Introducing: My Hometown Travels…and tell us about yours!
In light of the COVID pandemic, our routines have been and continue to be radically changed. Much like Alice Through the Looking Glass, my world, as a travel writer, has shrunk to the confines of the Upper West Side of Manhattan…my home for the last 35 years. Rather than heading to the airport to catch an international flight or board a ship to sail the seven seas, I leave home daily(wearing my mask) for a 2-3 mile walk thru my “hometown” to get some urgently needed exercise and frankly just to get out of the apartment! Inadvertently, my daily “mental health” pilgrimage has introduced me to several local hidden gems, that until now either I overlooked or took for granted. All are unique and would warrant a visit next time you find your way to the Big Apple.
In that spirit, I invite you to reciprocate. Share something special or meaningful with us about your hometown, region, state, or country…something you would want us to experience if we were able to visit…maybe a park, a restaurant, a store, or local sights. Just a paragraph or two and several JEPG’s and we’ll post it. Travel is about people, not just places and we would love to hear about something you feel is special about your “hometown”. Here is to awakening the travel writer in YOU!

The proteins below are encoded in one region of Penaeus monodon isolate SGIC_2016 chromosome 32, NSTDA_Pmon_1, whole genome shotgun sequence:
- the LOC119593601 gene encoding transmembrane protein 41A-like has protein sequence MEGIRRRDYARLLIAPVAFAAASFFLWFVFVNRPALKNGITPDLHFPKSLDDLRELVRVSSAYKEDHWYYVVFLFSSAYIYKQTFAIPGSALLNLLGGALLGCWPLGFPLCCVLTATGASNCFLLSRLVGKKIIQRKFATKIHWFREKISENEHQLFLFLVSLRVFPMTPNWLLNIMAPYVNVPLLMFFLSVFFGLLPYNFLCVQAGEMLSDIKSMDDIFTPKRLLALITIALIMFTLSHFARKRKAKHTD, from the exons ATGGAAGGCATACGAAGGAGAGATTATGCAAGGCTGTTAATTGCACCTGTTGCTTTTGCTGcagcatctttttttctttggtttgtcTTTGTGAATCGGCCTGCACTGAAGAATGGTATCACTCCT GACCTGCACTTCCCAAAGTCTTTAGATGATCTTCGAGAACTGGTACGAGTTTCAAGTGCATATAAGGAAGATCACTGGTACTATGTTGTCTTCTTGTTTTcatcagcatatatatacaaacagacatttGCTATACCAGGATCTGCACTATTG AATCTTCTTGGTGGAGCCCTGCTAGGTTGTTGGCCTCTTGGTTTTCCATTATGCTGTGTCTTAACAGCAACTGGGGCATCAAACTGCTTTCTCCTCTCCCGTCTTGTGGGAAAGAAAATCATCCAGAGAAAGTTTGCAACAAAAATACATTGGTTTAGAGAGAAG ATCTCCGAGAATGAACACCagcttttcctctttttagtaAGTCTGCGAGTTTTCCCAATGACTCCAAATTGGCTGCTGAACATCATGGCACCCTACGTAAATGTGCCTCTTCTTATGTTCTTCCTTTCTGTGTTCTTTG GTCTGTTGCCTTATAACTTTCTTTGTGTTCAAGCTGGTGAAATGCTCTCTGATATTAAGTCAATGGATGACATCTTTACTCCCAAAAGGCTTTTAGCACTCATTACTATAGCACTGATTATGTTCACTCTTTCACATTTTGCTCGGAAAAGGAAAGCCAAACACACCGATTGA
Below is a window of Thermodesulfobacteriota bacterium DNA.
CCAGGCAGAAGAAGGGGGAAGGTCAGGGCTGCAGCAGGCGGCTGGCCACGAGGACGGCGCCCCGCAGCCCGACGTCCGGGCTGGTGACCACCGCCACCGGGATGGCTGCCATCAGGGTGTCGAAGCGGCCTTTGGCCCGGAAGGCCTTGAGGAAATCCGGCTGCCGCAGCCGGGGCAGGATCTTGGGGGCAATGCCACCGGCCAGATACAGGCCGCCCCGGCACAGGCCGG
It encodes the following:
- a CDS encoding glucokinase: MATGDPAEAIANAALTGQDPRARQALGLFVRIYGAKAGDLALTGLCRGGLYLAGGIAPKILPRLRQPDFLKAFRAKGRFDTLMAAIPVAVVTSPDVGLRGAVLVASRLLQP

My Hometown Travels: Who’s Buried in Grant’s Tomb?
You only get one guess!
Poor Ulysses S. has been the butt of that joke for years. The question has even appeared on innumerable class tests as a “freebie” ostensibly to add a touch of humor to reduce stress levels overtaking yet another exam.
In 1993, the answer to that age-old question came very close to changing. Apparently, in the early part of the last decade of the twentieth century, the tomb was in disrepair, awash with graffiti, and a haven for drug users and sellers! Oh, how I pine for the good old days in the Big Apple…The situation was so dire, Ulysses Grant Dietz, President’s Grant’s great-great-grandson, threatened to remove the remains and place them “somewhere where they were wanted” unless the National Parks Service coughed up some funds to rectify the bad times that had befallen the monument! A Columbia University student took on the cause and battled the National Park Service, which was charged with maintaining Grant’s Tomb. After two years of unsuccessful attempts to navigate the bureaucracy of the National Park Service, the student published a 325-page whistleblower report, which he sent to Congress and the President. This local, grassroots effort ultimately drew national media attention and resulted in a $1.8 million grant to restore and protect Grant’s Tomb. Now that’s what I call a true history lesson!
The General Grant National Memorial is the final resting place of Ulysses S. Grant, 18th President, and his wife, Julia Grant. It is located on Riverside Drive at West 122nd Street…across from Riverside Church. Leave your graffiti markers at home!